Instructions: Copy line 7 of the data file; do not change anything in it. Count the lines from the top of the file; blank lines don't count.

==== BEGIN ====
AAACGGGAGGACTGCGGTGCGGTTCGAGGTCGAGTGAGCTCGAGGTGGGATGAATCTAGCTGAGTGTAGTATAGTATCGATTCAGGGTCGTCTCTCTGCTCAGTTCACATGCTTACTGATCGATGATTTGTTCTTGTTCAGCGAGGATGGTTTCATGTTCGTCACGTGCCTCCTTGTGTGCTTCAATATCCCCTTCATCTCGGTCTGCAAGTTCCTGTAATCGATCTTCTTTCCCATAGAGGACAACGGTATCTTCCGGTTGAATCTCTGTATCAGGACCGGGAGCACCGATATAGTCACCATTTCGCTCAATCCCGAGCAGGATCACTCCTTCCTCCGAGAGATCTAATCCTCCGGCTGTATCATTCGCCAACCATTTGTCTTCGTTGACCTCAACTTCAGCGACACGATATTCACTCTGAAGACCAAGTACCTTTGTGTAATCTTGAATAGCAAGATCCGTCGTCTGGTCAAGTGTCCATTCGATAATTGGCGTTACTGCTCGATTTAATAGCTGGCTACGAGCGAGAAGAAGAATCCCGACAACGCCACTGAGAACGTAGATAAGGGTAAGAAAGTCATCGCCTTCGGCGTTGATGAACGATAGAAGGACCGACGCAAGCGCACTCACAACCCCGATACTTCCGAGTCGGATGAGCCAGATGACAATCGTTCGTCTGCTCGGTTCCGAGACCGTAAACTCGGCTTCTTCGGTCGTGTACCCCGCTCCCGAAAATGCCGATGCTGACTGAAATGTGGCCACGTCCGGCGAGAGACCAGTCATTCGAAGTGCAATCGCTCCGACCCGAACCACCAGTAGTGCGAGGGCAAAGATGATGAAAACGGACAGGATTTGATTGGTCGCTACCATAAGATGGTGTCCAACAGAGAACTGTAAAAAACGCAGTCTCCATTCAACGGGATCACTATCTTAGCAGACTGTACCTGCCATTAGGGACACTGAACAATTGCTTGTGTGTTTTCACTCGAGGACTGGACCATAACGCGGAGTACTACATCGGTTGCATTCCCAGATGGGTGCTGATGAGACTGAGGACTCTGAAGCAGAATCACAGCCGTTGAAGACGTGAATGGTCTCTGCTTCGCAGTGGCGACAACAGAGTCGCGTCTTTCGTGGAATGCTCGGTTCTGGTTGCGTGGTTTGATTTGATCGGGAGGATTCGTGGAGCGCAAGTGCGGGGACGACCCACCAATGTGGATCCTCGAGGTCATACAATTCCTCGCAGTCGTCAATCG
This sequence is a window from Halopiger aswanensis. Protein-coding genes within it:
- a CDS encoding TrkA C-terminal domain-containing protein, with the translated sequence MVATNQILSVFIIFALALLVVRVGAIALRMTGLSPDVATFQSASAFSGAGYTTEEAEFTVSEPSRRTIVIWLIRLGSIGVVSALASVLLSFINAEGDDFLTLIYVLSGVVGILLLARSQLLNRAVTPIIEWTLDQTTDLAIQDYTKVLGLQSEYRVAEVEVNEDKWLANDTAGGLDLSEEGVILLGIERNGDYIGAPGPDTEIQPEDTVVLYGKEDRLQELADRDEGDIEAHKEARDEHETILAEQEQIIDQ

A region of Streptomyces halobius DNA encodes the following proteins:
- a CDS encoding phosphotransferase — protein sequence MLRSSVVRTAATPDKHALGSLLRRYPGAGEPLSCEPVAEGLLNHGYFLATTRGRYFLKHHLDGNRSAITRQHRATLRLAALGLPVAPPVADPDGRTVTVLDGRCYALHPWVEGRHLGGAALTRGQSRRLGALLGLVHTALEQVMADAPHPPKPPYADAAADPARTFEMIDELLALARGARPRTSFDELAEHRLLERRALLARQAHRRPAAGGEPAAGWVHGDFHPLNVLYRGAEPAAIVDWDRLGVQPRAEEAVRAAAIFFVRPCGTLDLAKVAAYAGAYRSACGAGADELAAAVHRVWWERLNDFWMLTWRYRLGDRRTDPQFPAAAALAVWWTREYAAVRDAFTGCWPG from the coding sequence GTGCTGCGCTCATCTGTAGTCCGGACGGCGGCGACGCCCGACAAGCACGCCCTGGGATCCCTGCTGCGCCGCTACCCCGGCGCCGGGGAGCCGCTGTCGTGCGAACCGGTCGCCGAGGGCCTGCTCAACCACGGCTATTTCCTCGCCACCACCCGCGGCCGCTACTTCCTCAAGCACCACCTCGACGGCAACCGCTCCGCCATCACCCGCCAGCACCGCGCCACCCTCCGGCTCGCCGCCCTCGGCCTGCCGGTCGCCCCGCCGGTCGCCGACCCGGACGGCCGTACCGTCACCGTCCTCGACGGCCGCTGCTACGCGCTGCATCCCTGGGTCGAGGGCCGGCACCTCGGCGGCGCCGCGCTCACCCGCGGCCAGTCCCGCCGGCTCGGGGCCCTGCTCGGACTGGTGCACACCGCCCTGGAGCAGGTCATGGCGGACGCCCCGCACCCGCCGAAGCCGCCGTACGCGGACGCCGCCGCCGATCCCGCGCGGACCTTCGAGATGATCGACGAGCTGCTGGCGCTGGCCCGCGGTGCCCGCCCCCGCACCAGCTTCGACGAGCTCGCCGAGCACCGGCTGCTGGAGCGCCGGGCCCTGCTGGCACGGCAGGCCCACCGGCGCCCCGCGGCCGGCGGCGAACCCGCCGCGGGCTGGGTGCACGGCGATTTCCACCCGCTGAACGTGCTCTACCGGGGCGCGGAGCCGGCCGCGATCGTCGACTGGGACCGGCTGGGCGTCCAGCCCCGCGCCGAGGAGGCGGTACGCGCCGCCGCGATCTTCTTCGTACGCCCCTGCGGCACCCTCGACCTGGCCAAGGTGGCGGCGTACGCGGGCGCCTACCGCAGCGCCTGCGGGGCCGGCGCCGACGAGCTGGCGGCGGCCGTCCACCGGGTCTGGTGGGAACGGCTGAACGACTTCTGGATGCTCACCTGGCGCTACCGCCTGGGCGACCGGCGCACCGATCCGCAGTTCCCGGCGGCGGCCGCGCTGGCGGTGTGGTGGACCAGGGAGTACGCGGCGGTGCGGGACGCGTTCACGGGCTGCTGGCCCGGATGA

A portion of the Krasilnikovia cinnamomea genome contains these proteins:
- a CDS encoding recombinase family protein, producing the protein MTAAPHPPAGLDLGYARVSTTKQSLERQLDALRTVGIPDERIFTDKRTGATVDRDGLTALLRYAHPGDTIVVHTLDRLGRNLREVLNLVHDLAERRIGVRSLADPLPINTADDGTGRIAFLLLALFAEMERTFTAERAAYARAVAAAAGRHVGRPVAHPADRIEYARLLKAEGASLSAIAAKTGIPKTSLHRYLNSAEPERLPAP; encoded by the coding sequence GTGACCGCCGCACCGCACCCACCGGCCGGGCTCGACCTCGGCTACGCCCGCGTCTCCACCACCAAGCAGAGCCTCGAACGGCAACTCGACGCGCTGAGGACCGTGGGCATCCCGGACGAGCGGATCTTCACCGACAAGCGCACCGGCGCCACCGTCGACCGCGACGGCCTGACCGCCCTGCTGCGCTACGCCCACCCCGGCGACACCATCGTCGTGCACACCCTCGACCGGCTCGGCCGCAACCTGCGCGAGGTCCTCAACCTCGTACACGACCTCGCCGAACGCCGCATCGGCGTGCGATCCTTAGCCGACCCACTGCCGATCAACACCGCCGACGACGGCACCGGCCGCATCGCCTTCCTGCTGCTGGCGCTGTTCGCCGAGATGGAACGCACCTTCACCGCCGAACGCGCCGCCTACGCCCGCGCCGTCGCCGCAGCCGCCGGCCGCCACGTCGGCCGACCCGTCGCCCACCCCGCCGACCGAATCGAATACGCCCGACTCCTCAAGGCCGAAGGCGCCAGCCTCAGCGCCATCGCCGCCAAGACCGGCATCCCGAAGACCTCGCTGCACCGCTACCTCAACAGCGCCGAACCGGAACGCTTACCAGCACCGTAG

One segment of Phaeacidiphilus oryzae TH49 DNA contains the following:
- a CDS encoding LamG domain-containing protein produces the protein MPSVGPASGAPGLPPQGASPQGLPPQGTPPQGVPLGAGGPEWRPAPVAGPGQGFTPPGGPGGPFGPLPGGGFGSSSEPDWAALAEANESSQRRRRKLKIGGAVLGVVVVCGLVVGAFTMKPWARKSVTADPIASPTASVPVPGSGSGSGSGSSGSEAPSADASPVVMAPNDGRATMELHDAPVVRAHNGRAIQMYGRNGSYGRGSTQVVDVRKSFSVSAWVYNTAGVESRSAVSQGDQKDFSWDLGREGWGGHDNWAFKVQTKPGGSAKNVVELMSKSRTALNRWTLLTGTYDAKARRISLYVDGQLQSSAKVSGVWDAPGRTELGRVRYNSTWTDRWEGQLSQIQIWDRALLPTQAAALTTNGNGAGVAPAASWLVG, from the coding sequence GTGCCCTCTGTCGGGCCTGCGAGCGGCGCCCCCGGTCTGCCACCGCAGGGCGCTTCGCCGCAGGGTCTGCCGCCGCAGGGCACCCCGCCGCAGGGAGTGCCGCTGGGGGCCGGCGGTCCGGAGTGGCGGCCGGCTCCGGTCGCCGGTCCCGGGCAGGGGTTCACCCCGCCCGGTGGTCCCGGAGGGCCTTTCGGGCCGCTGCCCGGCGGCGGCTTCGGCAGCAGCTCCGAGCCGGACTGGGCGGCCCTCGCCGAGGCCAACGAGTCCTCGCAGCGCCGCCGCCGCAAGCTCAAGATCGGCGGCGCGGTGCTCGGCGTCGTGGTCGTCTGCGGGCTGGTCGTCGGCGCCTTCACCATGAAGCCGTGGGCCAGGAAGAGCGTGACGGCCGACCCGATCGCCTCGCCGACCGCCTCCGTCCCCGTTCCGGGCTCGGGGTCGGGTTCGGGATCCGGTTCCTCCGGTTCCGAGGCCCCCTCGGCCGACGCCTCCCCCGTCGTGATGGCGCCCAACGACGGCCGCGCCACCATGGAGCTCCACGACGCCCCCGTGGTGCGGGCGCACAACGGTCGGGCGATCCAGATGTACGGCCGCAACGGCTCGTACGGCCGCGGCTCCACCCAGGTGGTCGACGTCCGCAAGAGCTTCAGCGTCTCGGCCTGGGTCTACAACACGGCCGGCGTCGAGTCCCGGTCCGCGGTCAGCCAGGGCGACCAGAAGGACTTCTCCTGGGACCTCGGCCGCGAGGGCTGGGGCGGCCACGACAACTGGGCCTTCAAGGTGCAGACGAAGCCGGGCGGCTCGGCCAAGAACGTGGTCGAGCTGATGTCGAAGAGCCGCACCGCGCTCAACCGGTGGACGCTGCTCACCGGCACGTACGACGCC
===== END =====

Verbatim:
- a CDS encoding recombinase family protein, producing the protein MTAAPHPPAGLDLGYARVSTTKQSLERQLDALRTVGIPDERIFTDKRTGATVDRDGLTALLRYAHPGDTIVVHTLDRLGRNLREVLNLVHDLAERRIGVRSLADPLPINTADDGTGRIAFLLLALFAEMERTFTAERAAYARAVAAAAGRHVGRPVAHPADRIEYARLLKAEGASLSAIAAKTGIPKTSLHRYLNSAEPERLPAP; encoded by the coding sequence GTGACCGCCGCACCGCACCCACCGGCCGGGCTCGACCTCGGCTACGCCCGCGTCTCCACCACCAAGCAGAGCCTCGAACGGCAACTCGACGCGCTGAGGACCGTGGGCATCCCGGACGAGCGGATCTTCACCGACAAGCGCACCGGCGCCACCGTCGACCGCGACGGCCTGACCGCCCTGCTGCGCTACGCCCACCCCGGCGACACCATCGTCGTGCACACCCTCGACCGGCTCGGCCGCAACCTGCGCGAGGTCCTCAACCTCGTACACGACCTCGCCGAACGCCGCATCGGCGTGCGATCCTTAGCCGACCCACTGCCGATCAACACCGCCGACGACGGCACCGGCCGCATCGCCTTCCTGCTGCTGGCGCTGTTCGCCGAGATGGAACGCACCTTCACCGCCGAACGCGCCGCCTACGCCCGCGCCGTCGCCGCAGCCGCCGGCCGCCACGTCGGCCGACCCGTCGCCCACCCCGCCGACCGAATCGAATACGCCCGACTCCTCAAGGCCGAAGGCGCCAGCCTCAGCGCCATCGCCGCCAAGACCGGCATCCCGAAGACCTCGCTGCACCGCTACCTCAACAGCGCCGAACCGGAACGCTTACCAGCACCGTAG